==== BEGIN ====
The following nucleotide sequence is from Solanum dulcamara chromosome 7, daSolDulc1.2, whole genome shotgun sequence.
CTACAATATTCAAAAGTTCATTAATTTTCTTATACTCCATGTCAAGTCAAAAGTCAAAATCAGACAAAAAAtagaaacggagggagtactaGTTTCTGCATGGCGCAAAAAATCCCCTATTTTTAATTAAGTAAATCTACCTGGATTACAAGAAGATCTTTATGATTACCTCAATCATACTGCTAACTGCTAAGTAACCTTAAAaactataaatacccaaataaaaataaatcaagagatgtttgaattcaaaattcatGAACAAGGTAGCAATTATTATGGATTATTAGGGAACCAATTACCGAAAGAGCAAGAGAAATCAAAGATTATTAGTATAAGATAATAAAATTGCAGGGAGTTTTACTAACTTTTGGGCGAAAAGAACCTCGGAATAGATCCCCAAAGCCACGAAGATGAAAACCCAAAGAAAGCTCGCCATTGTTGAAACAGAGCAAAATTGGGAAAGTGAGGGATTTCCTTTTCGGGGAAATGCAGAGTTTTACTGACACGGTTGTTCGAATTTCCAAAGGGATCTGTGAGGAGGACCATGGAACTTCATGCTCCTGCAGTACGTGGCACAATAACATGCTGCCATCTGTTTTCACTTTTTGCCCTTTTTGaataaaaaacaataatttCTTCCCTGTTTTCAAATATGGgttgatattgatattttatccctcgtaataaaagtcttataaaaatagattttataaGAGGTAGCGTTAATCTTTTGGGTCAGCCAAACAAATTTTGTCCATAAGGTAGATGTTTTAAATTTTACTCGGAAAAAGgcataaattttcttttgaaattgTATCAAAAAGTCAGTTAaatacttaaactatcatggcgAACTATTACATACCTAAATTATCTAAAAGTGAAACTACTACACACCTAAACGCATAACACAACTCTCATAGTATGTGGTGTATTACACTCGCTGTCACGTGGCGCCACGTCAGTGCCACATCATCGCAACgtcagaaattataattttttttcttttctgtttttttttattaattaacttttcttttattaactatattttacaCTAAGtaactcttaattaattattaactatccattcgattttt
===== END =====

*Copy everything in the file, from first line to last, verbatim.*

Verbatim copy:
The following nucleotide sequence is from Solanum dulcamara chromosome 7, daSolDulc1.2, whole genome shotgun sequence.
CTACAATATTCAAAAGTTCATTAATTTTCTTATACTCCATGTCAAGTCAAAAGTCAAAATCAGACAAAAAAtagaaacggagggagtactaGTTTCTGCATGGCGCAAAAAATCCCCTATTTTTAATTAAGTAAATCTACCTGGATTACAAGAAGATCTTTATGATTACCTCAATCATACTGCTAACTGCTAAGTAACCTTAAAaactataaatacccaaataaaaataaatcaagagatgtttgaattcaaaattcatGAACAAGGTAGCAATTATTATGGATTATTAGGGAACCAATTACCGAAAGAGCAAGAGAAATCAAAGATTATTAGTATAAGATAATAAAATTGCAGGGAGTTTTACTAACTTTTGGGCGAAAAGAACCTCGGAATAGATCCCCAAAGCCACGAAGATGAAAACCCAAAGAAAGCTCGCCATTGTTGAAACAGAGCAAAATTGGGAAAGTGAGGGATTTCCTTTTCGGGGAAATGCAGAGTTTTACTGACACGGTTGTTCGAATTTCCAAAGGGATCTGTGAGGAGGACCATGGAACTTCATGCTCCTGCAGTACGTGGCACAATAACATGCTGCCATCTGTTTTCACTTTTTGCCCTTTTTGaataaaaaacaataatttCTTCCCTGTTTTCAAATATGGgttgatattgatattttatccctcgtaataaaagtcttataaaaatagattttataaGAGGTAGCGTTAATCTTTTGGGTCAGCCAAACAAATTTTGTCCATAAGGTAGATGTTTTAAATTTTACTCGGAAAAAGgcataaattttcttttgaaattgTATCAAAAAGTCAGTTAaatacttaaactatcatggcgAACTATTACATACCTAAATTATCTAAAAGTGAAACTACTACACACCTAAACGCATAACACAACTCTCATAGTATGTGGTGTATTACACTCGCTGTCACGTGGCGCCACGTCAGTGCCACATCATCGCAACgtcagaaattataattttttttcttttctgtttttttttattaattaacttttcttttattaactatattttacaCTAAGtaactcttaattaattattaactatccattcgattttt